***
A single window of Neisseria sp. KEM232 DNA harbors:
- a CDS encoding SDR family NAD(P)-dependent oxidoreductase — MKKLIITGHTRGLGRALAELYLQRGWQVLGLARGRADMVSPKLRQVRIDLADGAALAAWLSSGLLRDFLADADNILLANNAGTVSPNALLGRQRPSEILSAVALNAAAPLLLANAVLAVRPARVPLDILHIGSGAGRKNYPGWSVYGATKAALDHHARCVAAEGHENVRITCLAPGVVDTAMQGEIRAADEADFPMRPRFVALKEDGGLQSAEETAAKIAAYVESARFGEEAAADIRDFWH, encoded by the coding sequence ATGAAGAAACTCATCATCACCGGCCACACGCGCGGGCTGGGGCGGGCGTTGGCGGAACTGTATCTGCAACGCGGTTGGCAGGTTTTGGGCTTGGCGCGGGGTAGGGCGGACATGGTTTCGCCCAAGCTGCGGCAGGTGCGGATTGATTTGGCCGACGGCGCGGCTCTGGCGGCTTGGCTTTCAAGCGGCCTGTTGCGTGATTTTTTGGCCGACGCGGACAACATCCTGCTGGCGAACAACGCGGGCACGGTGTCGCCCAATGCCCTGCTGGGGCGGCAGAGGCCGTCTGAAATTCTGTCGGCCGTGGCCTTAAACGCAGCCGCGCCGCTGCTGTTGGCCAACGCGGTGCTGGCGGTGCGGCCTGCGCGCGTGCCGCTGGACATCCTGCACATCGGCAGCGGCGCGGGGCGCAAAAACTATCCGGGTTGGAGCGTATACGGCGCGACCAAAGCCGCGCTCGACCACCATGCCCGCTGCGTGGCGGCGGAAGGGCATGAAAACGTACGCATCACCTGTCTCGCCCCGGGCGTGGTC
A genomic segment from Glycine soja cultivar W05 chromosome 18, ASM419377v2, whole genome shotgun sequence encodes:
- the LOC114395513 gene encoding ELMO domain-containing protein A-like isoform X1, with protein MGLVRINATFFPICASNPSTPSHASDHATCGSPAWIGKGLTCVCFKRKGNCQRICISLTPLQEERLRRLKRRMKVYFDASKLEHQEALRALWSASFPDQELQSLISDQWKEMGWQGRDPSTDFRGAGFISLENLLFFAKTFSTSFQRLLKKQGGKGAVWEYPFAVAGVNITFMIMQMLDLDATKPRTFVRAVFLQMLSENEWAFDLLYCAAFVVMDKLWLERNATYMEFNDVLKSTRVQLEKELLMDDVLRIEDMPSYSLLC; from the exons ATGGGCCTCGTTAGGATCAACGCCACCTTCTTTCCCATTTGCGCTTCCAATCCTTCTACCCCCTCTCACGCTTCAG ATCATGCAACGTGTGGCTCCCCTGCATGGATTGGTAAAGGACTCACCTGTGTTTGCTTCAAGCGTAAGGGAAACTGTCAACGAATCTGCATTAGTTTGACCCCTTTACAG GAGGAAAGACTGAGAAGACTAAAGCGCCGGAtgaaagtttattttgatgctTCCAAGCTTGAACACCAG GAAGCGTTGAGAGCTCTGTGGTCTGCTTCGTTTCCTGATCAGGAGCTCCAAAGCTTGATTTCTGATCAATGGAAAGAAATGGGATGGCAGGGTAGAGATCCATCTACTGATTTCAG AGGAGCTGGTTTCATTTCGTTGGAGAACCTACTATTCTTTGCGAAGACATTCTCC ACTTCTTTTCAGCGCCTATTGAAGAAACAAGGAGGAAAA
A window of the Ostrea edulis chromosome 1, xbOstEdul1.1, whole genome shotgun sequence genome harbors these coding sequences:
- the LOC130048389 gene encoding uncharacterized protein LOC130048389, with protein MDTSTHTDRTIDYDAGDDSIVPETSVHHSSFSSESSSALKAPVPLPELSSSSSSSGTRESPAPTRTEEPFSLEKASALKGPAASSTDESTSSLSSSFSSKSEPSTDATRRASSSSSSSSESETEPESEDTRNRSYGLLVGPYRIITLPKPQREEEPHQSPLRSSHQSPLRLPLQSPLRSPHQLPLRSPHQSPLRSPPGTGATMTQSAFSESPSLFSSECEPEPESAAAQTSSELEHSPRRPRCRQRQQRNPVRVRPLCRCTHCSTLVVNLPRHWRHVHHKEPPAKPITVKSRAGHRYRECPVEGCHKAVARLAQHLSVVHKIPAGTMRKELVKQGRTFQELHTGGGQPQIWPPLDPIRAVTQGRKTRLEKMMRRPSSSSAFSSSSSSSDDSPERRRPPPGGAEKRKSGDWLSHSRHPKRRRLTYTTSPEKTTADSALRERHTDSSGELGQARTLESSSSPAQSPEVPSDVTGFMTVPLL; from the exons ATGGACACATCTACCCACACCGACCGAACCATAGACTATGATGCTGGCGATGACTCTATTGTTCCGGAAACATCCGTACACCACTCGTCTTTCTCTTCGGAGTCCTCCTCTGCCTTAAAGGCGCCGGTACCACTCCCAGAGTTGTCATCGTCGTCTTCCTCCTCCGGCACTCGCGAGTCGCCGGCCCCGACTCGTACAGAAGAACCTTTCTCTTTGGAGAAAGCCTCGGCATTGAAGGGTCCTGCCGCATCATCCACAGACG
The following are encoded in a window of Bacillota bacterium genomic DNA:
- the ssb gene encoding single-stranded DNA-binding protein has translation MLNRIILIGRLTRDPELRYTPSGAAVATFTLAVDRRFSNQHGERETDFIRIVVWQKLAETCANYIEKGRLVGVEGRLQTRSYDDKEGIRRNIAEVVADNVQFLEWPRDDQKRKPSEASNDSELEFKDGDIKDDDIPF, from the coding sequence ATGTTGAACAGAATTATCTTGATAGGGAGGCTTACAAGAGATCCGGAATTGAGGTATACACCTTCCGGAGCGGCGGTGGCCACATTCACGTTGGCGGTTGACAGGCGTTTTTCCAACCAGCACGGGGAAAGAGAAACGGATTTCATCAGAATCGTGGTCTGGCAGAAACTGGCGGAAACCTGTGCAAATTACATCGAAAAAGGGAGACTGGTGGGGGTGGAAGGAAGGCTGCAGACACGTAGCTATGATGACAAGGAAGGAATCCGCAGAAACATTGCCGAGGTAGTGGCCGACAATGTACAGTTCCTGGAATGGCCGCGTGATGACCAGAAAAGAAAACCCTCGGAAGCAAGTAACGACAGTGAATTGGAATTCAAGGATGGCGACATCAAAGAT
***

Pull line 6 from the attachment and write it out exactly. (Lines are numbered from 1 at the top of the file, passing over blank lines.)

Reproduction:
- the LOC130048389 gene encoding uncharacterized protein LOC130048389, with protein MDTSTHTDRTIDYDAGDDSIVPETSVHHSSFSSESSSALKAPVPLPELSSSSSSSGTRESPAPTRTEEPFSLEKASALKGPAASSTDESTSSLSSSFSSKSEPSTDATRRASSSSSSSSESETEPESEDTRNRSYGLLVGPYRIITLPKPQREEEPHQSPLRSSHQSPLRLPLQSPLRSPHQLPLRSPHQSPLRSPPGTGATMTQSAFSESPSLFSSECEPEPESAAAQTSSELEHSPRRPRCRQRQQRNPVRVRPLCRCTHCSTLVVNLPRHWRHVHHKEPPAKPITVKSRAGHRYRECPVEGCHKAVARLAQHLSVVHKIPAGTMRKELVKQGRTFQELHTGGGQPQIWPPLDPIRAVTQGRKTRLEKMMRRPSSSSAFSSSSSSSDDSPERRRPPPGGAEKRKSGDWLSHSRHPKRRRLTYTTSPEKTTADSALRERHTDSSGELGQARTLESSSSPAQSPEVPSDVTGFMTVPLL; from the exons ATGGACACATCTACCCACACCGACCGAACCATAGACTATGATGCTGGCGATGACTCTATTGTTCCGGAAACATCCGTACACCACTCGTCTTTCTCTTCGGAGTCCTCCTCTGCCTTAAAGGCGCCGGTACCACTCCCAGAGTTGTCATCGTCGTCTTCCTCCTCCGGCACTCGCGAGTCGCCGGCCCCGACTCGTACAGAAGAACCTTTCTCTTTGGAGAAAGCCTCGGCATTGAAGGGTCCTGCCGCATCATCCACAGACG